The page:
I know that people think animation is for kids, but it’s not—it’s a language, just as there’s a language we use in live action.
NFS: How did you work with the graphic novel by Fermin Solis that caused you to make the film?
Simó: The first time that the producer sent me the graphic novel, I did not agree with many things that were in it, and that was actually what made me want to make the film. I thought it was important to make people understand why Buñuel was doing what he was doing. Solis really gave us a great deal of freedom with the novel when we were making the film. We used our own artist, rather than going with the style of the book. It’s true that the graphic novel talks a little bit about what happened in Las Hurdes, but it’s done in a different way. We started from scratch, and we spent almost a year working on the script. We talked with many people — his grandson, his biographer, many Spanish artists — to make our own story. It was less a process of adaptation than a process of inspiration. The graphic novel aspired to tell this story, and then we just departed from it. Fermin was very grateful, and very nice, and he gave us total freedom.
NFS: You mentioned in an interview that the animation took a lot of preparation, a lot of building up for each frame. In what sense?
Simó: First of all, we didn’t want to move on until we had a script that was solid. I’ve been working in animation for thirty years, and I‘ve faced many situations where you’re solving problems in the script when you’re in production, and that was terrible. So, this time, I didn’t want to raise the pencil until we had a solid script. Then, I knew at that point, all the people we were bringing in — we had José Luis Ágreda, an amazing art director, we had Arturo Cardelús on the music, we had Manuel Galiana as animation direction. No one had to worry about solving problems. They only had to worry about making the film better, better, better. This movie is about teamwork. Everyone who worked on the film was passionate about it, they had it in their hearts. We did this movie with a ridiculous budget. If we had had to pay the people for the actual work that they did, we couldn’t have done it. They did it because they loved the story, and they loved Luis Buñuel. I want to think you can feel this passion in the end result.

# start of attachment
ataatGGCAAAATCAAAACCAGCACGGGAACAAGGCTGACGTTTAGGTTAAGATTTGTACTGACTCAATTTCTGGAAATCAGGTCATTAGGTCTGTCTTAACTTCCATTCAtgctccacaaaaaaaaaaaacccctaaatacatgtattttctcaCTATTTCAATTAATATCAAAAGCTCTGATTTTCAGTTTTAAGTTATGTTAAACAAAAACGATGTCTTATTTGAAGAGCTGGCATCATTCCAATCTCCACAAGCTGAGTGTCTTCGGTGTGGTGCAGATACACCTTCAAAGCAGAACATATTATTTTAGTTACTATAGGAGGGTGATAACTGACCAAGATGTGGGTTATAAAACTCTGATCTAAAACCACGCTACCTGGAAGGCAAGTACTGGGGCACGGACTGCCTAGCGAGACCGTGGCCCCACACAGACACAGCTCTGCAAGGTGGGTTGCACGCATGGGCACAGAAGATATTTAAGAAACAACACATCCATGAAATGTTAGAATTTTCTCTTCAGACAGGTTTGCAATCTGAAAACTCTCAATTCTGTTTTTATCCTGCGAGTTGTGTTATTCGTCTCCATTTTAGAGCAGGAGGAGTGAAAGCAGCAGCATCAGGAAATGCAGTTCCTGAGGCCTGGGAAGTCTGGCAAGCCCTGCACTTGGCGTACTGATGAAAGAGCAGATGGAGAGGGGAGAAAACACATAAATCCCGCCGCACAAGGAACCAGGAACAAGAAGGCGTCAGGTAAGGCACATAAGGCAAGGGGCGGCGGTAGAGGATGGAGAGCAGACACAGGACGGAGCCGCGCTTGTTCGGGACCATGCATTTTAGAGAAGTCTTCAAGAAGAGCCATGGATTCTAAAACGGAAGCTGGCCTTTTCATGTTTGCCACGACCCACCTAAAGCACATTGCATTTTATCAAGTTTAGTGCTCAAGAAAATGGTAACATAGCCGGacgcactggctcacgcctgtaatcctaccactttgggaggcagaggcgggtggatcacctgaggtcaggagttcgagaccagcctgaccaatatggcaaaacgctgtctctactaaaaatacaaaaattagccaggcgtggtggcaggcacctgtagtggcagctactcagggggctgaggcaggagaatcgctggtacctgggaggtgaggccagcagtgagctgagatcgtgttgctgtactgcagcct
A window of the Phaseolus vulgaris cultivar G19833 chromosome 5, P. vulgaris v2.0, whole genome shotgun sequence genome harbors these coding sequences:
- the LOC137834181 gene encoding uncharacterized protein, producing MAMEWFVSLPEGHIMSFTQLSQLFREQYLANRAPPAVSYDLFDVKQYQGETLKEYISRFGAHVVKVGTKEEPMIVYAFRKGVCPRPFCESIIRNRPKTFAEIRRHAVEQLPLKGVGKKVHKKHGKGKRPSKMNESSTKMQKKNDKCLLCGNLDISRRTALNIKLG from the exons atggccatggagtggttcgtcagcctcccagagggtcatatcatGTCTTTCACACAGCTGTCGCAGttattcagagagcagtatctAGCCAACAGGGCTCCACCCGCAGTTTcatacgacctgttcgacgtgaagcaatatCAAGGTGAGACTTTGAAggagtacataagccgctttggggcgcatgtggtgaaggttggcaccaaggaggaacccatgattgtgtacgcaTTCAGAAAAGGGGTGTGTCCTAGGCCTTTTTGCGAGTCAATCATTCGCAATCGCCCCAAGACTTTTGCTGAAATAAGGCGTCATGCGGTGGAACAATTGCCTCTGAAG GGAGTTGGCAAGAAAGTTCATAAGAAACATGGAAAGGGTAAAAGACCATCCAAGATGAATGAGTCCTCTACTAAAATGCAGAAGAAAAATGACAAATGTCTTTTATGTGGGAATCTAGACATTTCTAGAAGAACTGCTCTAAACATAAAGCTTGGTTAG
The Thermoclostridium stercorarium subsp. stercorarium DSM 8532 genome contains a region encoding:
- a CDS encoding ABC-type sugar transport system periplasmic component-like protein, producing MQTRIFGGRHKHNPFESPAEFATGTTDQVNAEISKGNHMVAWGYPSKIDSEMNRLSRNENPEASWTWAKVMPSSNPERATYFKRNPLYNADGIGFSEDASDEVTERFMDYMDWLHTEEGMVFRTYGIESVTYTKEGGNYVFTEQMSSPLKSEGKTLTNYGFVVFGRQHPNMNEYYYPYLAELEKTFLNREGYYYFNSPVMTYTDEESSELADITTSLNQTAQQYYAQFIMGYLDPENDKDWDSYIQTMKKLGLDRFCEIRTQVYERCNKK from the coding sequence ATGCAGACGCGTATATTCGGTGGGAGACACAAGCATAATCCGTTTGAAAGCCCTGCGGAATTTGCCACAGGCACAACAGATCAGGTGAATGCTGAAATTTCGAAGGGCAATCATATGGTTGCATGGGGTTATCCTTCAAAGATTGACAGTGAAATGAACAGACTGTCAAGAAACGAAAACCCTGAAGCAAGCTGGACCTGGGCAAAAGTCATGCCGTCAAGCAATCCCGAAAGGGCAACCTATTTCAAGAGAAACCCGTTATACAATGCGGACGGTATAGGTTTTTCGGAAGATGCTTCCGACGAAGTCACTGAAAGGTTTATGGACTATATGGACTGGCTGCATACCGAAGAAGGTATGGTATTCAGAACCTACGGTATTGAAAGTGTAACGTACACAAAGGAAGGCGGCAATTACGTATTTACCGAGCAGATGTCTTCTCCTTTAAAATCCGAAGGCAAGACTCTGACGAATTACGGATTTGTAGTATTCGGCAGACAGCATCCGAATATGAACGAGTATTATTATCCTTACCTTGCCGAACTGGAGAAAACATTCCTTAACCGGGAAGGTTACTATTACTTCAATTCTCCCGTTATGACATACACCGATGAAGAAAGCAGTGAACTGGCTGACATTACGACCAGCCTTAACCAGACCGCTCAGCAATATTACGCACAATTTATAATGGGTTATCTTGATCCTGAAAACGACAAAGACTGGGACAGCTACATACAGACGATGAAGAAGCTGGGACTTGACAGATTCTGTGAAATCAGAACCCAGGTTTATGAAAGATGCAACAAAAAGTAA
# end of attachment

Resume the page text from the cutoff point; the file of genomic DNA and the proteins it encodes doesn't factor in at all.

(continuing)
I didn’t want to raise the pencil until we had a solid script.
NFS: How did you know when the script was solid? How many drafts would you say it went through?
Simó: I think that’s also one of the things the script teaches. When you really get to know the way he worked, you find out he was very honest with himself when he was telling the story, and he doesn’t mind if he doesn’t please everyone. You can’t make a movie that pleases everyone. They will either like it or they will not like it. And so that was the point we reached, where we decided, either people will like it or they will not like it, but this is the best way to tell the story, and the most honest way to tell the story, as far as the characters of Luis and Roman are concerned. Because there were many things that we disagreed with, that we didn’t like, but that was what was happening. And trying to soften it was not going to work. Buñuel was a complicated character, and so that’s what we had to show in the story.
NFS: Can you tell me how you arrived at the color palette?
Simó: We did what we called a color script. It’s like writing a script, except you do the same thing with the colors. We used the colors to tell the story. We assigned certain colors to certain characters. For Ramón Acín, it was the pink, and for Buñuel it was more the yellow. The audience comes to feel the way the colors interact and move through the story — they become like words. We worked for quite a few months to find out the best way to use the colors without changing too much, depending on which character we were representing. So, in some scenes, if you see a lot of pink, that doesn’t mean everything was pink, it just means it was from the point of view of Ramón. It worked well to have the cuts to the real footage of Las Hurdes — it brought the movie down to earth, giving us a space to go in another direction. So the colors of the film are constantly playing along with the black and white footage of the movie that Buñuel actually made.
Turtles is now playing in select theaters.